For the analyses presented herein, patients with known duration of disease (n = 3032) were divided into four groups according to AP duration: (1) group 1, AP duration less than 1 year; (2) group 2, AP duration 1–5 years; (3) group 3, AP duration 5–10 years; and (4) group 4, AP duration more than 10 years. The temporal segmentation of the groups of patients with a duration of the diagnosis more than 1 year was purely empirical, more related to local real clinical practice, and aiming to provide a balanced number of patients for analysis in the respective groups.

Data were collected at baseline, month 1, and month 3, regarding the number of angina attacks, short-acting nitrate (SAN) consumption in the week prior to the visit, Canadian Cardiovascular Society (CCS), patient self-assessment of physical activity, and adherence to antianginal treatment. For self-assessment of their daily activity, patients rated the impact of angina on their daily activity on a scale of 1–10 and answers were categorized into the following categories: no limitation (0), slight limitation (1–2), moderate limitation (3–4), substantial limitation (5–7), and very marked reduction (8–10). Adherence to treatment was assessed using a six-item questionnaire [23], with the following definitions: good adherence—patient responded “NO” to all questions; moderate adherence—patient responded “YES” to 1–2 questions; non-adherence—patient responded “YES” to three or more questions.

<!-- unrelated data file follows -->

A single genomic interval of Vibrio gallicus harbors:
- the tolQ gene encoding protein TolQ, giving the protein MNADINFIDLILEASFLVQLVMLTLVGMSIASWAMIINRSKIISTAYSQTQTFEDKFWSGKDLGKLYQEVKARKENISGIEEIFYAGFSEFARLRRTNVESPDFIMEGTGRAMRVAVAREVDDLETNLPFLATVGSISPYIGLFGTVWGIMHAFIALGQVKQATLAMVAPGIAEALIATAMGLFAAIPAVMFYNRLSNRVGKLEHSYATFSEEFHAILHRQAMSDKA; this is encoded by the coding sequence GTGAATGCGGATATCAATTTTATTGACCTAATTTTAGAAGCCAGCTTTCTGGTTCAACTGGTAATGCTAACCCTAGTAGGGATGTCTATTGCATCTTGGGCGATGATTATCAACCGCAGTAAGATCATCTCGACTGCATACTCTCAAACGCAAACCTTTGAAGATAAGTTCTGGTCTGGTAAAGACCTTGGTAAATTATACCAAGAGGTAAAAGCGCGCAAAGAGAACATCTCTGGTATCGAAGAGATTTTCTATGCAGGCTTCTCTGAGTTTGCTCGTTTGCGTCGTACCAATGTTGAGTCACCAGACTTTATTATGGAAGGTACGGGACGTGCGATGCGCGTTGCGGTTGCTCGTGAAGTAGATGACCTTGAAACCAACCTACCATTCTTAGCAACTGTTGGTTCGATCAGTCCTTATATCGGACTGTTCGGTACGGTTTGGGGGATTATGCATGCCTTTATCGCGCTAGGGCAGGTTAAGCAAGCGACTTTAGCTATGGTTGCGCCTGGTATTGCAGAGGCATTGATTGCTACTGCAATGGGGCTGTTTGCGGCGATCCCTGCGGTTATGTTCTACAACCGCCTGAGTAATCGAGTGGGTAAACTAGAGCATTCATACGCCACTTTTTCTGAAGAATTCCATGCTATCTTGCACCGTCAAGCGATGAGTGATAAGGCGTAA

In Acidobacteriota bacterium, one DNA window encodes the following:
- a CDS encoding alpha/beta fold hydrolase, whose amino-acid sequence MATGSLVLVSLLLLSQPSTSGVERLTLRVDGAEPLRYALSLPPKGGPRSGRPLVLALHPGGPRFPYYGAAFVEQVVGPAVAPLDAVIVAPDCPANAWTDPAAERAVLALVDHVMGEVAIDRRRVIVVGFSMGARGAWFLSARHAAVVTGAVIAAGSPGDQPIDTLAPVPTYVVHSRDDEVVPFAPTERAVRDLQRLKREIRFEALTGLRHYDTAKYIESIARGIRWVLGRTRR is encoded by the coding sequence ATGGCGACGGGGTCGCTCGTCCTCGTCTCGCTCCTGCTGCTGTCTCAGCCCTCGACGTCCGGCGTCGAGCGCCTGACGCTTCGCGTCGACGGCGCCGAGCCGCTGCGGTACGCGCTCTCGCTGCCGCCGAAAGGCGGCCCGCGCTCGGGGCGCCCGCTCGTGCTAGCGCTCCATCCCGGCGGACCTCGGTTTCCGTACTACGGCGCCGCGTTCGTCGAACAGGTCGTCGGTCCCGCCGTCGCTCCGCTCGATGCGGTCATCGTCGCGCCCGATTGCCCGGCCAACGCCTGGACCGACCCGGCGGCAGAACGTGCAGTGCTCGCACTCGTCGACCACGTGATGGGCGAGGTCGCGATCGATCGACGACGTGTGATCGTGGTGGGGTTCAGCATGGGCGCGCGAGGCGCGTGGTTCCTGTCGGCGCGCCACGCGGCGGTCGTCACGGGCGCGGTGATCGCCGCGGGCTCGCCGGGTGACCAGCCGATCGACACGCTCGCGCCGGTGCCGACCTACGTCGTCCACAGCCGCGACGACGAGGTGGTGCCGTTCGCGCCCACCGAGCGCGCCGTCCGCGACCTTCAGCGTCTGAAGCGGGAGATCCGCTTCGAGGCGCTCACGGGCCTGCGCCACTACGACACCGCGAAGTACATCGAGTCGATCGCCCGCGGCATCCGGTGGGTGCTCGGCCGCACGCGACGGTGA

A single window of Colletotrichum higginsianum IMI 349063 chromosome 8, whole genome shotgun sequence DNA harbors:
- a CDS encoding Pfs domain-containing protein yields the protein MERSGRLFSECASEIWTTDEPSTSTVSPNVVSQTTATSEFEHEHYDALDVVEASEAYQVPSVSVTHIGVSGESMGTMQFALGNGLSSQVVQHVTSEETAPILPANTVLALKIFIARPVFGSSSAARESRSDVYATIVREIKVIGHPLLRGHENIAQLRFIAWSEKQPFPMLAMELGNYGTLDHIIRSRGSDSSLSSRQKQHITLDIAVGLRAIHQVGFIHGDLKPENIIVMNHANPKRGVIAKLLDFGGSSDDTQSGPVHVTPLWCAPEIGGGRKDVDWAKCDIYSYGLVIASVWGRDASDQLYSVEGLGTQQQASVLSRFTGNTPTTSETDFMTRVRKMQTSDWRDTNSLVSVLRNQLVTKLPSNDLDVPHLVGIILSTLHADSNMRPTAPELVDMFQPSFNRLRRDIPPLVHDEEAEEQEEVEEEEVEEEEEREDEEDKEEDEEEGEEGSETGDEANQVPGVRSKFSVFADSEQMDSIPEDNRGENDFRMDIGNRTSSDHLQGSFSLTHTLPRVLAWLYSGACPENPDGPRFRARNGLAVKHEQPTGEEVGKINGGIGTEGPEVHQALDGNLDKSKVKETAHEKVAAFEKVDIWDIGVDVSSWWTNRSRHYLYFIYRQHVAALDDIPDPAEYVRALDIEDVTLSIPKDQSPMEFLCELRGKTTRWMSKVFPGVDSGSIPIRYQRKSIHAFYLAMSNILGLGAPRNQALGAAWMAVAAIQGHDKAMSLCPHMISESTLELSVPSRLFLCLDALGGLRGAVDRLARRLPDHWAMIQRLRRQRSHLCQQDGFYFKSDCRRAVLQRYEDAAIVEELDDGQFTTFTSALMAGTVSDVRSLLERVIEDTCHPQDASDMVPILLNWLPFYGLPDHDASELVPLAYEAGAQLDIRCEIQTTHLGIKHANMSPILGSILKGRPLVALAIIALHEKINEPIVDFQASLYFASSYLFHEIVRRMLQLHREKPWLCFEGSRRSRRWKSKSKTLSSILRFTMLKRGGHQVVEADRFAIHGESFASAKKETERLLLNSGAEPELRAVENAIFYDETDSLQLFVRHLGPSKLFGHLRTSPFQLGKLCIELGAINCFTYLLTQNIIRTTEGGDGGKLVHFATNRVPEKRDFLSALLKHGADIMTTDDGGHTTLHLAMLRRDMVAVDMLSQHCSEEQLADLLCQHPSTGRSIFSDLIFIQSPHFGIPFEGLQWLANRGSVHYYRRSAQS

Compliance with Ethics Guidelines

All procedures performed in studies involving human participants were in accordance with the ethical standards of the institutional and/or national research committee and with the 1964 Helsinki Declaration and its later amendments or comparable ethical standards. Informed consent was obtained from all individual participants included in the study. This study was approved by the Interuniversity Ethical Committee, Moscow.

Statistical Analysis